Recent scaremongering surrounding GDPR has left some businesses in operational paralysis, while others are taking a tick-box approach and rushing into IT decisions. And as we all know, both inaction and over-reaction tend to cause even more panic.
The GDPR has been a long time coming. It’s the biggest change to data privacy rules in 20 years and it may even set the global standard for data processing. The businesses that will come out top are the ones that take a long-term, sustainable approach.
Assessing the situation: why you shouldn't fear GDPR
You may need to re-think technology, security and data handling processes in preparation for the GDPR. But if you're compliant with the current Data Protection Act, and undergoing digital transformation, you're closer to compliance than you think.
Rather than acting out of fear, you should see the GDPR compliance journey as a golden opportunity. By aligning IT, security and privacy with high-level goals, businesses can improve operations overall – sometimes quite dramatically. Here's how:
1. Squeeze value out of the inevitable data audit
A data audit is fairly inevitable for most businesses in preparation for GDPR. This is to understand what personal data they house, where it is, who has access to it, if it’s correct, if it's necessary, and if there are duplicates.
But, a data audit is one of the best things you can do for your business.
Fast-growing companies tend to have fast-growing unstructured data (think PowerPoints, emails, social media). This is hard to pin down and often a key problem for lack of visibility, control and protection.
Not only will a full audit decrease security risks and fill in your blind spots, you'll also unlock a goldmine of new insights you can leverage later.
2. Get in the cloud for easier compliance
Digital transformation is now a key priority for businesses, with more than 56 percent already using cloud applications. But embracing the cloud has the potential to make compliance easier too. Here's how
- Digital identities and access requests. With GDPR, all individuals can request access to their data. It should be complete, in an accessible file format and handed over in one month, free of charge. They can also take this from you and move it somewhere else, or ask you to delete it. In the cloud, all information can be created, tagged and automatically logged under one digital identity, making it easy to store, locate, retrieve or delete data and send to the individual.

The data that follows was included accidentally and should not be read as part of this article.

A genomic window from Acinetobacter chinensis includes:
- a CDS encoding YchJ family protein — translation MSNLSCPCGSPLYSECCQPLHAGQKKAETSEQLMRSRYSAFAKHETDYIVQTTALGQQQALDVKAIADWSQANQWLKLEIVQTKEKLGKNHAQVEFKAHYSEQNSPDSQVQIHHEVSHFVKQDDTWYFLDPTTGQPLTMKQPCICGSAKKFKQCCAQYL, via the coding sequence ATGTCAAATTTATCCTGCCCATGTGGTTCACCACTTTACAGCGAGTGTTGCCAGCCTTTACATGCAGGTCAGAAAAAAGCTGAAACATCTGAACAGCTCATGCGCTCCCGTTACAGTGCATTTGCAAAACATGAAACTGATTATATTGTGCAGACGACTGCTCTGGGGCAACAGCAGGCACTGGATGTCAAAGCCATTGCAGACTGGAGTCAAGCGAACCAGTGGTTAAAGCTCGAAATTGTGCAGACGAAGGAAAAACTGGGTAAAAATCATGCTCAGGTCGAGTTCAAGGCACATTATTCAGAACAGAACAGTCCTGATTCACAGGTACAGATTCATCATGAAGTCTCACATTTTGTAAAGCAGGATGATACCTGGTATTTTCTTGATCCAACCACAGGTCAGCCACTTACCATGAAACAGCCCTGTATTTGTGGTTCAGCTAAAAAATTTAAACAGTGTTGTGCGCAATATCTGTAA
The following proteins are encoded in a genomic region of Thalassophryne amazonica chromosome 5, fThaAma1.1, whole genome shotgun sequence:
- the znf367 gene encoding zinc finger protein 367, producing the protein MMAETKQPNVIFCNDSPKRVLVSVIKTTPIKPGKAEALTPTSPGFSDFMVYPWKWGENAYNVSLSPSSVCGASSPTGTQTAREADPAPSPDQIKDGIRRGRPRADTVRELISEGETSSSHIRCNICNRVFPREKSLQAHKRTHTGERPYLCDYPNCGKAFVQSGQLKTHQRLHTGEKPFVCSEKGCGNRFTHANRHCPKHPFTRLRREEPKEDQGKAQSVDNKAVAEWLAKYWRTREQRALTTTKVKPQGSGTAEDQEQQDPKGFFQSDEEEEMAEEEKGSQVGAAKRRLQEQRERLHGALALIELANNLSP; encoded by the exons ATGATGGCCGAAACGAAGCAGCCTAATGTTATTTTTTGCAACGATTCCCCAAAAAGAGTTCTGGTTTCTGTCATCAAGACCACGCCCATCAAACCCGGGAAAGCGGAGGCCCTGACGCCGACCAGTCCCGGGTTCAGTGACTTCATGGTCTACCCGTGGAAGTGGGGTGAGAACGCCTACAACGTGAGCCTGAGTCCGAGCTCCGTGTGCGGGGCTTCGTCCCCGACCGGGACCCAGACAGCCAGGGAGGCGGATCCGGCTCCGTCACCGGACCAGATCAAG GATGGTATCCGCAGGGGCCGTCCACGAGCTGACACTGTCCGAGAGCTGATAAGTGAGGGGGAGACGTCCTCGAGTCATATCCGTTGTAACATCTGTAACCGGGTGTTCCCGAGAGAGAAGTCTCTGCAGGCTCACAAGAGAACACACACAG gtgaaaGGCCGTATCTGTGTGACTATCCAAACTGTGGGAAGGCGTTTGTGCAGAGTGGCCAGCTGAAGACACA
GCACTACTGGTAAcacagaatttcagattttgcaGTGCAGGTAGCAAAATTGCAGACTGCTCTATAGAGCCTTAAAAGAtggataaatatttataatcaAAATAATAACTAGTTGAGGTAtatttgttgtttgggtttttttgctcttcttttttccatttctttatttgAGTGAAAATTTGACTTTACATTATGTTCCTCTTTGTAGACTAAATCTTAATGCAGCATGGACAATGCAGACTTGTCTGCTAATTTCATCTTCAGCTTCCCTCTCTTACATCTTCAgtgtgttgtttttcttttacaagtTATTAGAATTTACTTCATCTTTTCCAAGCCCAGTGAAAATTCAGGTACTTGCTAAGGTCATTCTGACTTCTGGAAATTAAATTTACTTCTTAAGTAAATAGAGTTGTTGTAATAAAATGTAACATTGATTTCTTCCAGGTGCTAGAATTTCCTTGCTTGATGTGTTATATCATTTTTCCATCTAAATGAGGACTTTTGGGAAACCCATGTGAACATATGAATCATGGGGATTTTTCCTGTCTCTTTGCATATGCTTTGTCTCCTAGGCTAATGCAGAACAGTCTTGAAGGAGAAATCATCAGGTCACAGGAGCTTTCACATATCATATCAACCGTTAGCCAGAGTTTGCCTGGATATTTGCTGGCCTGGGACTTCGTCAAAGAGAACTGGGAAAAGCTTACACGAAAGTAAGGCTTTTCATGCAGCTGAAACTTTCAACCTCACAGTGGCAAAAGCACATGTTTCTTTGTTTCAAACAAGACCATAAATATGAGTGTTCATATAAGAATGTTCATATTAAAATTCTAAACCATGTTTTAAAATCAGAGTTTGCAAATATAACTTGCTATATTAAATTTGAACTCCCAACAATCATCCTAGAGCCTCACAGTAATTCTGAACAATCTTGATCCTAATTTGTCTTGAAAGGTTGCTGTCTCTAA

- Security and privacy. Data should be fully secured at all times – whether it's static, in transit or in a different EU location. Fortunately, cloud computing is built for data mobility. Information can be secured at the point of creation, and this can follow it wherever it goes, on any device.
- Access and permissions. Data should only be accessed by authorised people, it needs to be necessary for their job and accessed for the minimum amount of time possible. In the cloud, many apps allow permissions to be set through a tiered, role-based system. Admins can also grant or revoke access and make it time-sensitive.
3. Spot the other silver linings
If you're using cloud technology, spotting the other silver linings can help mitigate the demands of compliance. It has lots of positives for businesses, including smoother internal processes, increased productivity and a boost in ROI. Here's how:
- - Storing and filing data becomes easier and more efficient
- - It creates a 'unified communications' platform for sharing information
- - Automatic data trails all in one place = a single source of truth
- - You can search and filter data easily to pull of reports you need
4. Improve security for your own sake
At its heart, GDPR is about stringent security to ensure privacy. Alongside protecting people's data comprehensively, you'll also need to report a data breach within 72 hours.
With many crippling cyber-attacks hitting businesses this year, GDPR is the perfect excuse to improve IT security. When done right, the cloud is more secure than on-premise solutions, and data can be analysed to detect incidents, often through automation, and even before they happen.
5. Revolutionise your marketing and sales
With data unified and organised, there's potential to get a 360° view of prospects and customers, understand their needs, and tailor communications to get them through the sales funnel.
It might seem counter-intuitive to pair your marketing strategy with the GDPR, but two-thirds of customers say they'd share more data with businesses if they were open about usage.
Clear opt-in, consent and data usage policies under the GDPR doesn't mean profiling is dead – the dynamics have just changed. Ultimately, it'll mean you can match with more qualified leads and put an end to chasing cold ones.
6. Differentiate through better culture
At the crux of the GDPR is a transparent culture around data and 'privacy by design.' While technology will be a key part of compliance, you should start with people and processes, make training a priority and build outwards from there.
Although all businesses will need to achieve this eventually, few understand the importance of building genuine culture from the ground up. If you focus on this, you'll gain credibility and differentiate by earning people's trust (as well as saving yourself time, effort and money in the long-run).
Action plan: getting off the ground with GDPR
The starting point for any business is to assess its current position on the compliance scale. To help, we've put together 10 questions you need to ask your IT provider about GDPR which you can download for free here.